Achieving a Highly Effective Organization

by Glen D. Hoffherr and Robert P. Reid

We need ever-better ways of coping with
and assimilating change into our organizations.

During the last decade, U.S. business desperately rushed to implement business-improvement methodologies to restore its leadership in world markets. U.S. business has used total quality management, continuous improvement, reengineering and other flavor-of-the-week ideas to reform our cultures, improve our work processes and focus on customers in an effort to rekindle the profits and growth of the past.

Some implementations have succeeded, at least in the short term. More have failed after decimating the ranks of once-healthy businesses and terrorizing employees at all levels. The downsizing that seems to accompany most methodologies leaves the trust and the risk taking that produces new ideas at an all-time low. Has the gain been worth the price? Only the future will tell the whole story, but we know that to stop now will mean disaster.

The rate of change in communications, the global marketplace and new technologies is not slowing. Instead of stabilization, we need ever-better ways of coping with and assimilating change into our organizations and even our lives. We need ways to assimilate what we know and what we do in the reality of continuous change.

It is imperative that individuals understand their own context within which they work in their organization. This contextual understanding provides the basis for change. It provides the flexibility to meet customers' changing needs and integrate the dynamic growth of technology. Organizations must also become flexible to meet the needs of their individuals, their customers and their own existence.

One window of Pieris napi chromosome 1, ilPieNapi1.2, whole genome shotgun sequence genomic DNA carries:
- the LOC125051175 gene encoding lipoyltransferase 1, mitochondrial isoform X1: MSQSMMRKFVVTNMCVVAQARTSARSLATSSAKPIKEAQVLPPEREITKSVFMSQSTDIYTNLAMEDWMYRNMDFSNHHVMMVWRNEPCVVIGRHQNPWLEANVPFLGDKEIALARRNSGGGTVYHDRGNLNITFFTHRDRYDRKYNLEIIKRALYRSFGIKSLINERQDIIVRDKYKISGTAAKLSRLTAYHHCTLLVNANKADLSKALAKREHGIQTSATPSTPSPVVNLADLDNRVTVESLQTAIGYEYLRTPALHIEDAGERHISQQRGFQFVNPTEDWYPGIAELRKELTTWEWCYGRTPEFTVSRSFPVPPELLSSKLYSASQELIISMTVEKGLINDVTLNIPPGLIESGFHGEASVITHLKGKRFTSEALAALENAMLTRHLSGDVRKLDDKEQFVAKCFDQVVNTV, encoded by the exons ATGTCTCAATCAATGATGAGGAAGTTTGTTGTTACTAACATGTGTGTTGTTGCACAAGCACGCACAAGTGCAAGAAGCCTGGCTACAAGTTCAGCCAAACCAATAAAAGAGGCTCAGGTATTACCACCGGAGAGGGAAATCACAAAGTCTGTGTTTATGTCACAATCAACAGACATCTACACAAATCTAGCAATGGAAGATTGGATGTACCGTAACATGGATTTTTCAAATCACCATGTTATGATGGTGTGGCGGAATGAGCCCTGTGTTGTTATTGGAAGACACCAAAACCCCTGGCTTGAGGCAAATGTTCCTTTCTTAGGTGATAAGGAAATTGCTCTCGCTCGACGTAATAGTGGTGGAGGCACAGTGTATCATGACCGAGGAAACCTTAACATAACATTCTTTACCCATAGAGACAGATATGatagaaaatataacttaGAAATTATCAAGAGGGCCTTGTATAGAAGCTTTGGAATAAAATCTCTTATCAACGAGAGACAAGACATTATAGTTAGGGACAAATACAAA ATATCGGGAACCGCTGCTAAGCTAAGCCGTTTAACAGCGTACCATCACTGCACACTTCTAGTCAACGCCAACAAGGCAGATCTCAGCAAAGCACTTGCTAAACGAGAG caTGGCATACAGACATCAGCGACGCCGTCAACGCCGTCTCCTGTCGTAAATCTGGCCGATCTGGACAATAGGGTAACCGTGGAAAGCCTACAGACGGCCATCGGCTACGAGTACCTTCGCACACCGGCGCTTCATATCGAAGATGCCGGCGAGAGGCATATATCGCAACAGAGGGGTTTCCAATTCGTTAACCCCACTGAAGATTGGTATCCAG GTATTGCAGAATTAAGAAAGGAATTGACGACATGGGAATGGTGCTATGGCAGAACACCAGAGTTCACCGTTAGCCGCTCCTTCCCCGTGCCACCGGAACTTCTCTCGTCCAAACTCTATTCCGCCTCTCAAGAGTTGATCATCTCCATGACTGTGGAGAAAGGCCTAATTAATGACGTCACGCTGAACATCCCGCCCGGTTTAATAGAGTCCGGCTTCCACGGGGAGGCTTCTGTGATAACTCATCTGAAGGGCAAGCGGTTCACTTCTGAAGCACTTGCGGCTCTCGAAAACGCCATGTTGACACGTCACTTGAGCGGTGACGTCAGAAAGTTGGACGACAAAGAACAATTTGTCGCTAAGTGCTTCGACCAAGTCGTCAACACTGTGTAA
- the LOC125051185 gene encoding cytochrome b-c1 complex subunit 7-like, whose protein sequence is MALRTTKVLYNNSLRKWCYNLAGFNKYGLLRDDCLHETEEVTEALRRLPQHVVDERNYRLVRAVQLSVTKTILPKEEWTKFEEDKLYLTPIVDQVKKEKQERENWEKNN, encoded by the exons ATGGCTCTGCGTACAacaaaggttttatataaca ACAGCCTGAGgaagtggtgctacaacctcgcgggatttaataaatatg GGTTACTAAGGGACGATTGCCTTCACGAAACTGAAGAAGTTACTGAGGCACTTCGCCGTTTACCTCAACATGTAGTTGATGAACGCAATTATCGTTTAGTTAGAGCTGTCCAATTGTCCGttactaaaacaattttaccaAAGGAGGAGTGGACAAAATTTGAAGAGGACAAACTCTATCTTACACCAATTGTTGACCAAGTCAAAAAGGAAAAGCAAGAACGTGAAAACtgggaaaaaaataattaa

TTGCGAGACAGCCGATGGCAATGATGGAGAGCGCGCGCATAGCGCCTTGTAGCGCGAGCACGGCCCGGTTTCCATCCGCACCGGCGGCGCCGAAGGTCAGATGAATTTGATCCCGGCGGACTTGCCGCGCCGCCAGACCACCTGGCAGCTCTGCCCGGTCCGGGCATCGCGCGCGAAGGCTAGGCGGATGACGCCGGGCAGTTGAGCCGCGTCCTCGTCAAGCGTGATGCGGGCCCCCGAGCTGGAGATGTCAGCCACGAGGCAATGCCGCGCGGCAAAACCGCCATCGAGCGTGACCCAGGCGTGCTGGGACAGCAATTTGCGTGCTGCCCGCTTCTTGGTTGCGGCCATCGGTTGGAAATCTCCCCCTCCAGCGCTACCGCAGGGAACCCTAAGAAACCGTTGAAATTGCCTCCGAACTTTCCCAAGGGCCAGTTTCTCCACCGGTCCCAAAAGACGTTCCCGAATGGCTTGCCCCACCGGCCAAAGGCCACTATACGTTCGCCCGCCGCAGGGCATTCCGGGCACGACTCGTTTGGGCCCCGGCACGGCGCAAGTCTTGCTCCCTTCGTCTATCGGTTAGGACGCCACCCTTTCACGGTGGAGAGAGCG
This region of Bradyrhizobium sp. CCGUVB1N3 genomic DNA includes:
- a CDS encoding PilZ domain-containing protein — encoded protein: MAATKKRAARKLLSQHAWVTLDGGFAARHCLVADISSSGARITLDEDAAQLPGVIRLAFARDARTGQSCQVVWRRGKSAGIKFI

Organizations change for three basic reasons: entropy, chance and planning. Those organizations that choose entropy have made an unconscious decision to go out of business at some time in the future. Those organizations that have decided to change through chance have made an unconscious decision to exist in a chaotic state. Those that have chosen to plan their change have begun their first step to long-term survival.

Organizations undergo four basic types of change: incremental, redesign, transformation and revolutionary. Since revolutionary changes are so all-encompassing that the organization is no longer recognizable, we will not address them. Figure 1 shows the other three types of change. Incremental changes are process-focused. These are most often associated with total quality management and continuous improvement. Individually, these changes are small, but when added together, they provide a significant boost to the efficiency of your service. When these efforts are customer-focused, they also improve the organization's effectiveness.

Redesign changes focus on the organization's critical systems. They are most often associated with redesign or reengineering efforts. These system changes most often are adaptive in nature and provide a factorial change in how the organization delivers its service. When these efforts also include the customer, they integrate appropriate new technologies into the organization's service-delivery methodologies.

Transformational changes occur only rarely. They result in the organization moving in a new direction. This new direction will be one of culture, mind-set, service to be delivered, organizational structure or similar significant change. These transformations tend to be very creative and manifest themselves in different ways. An example of a transformed organization is IBM, which has undergone two significant transformations in the last 40 years. The first was when they changed their service focus from mechanical devices such as typewriters and keypunches to computers. The second transformational change was a culture change when Louis Gerstner Jr. became their leader.

It is critical that individuals and management do not expect change greater than the effort that they are expending.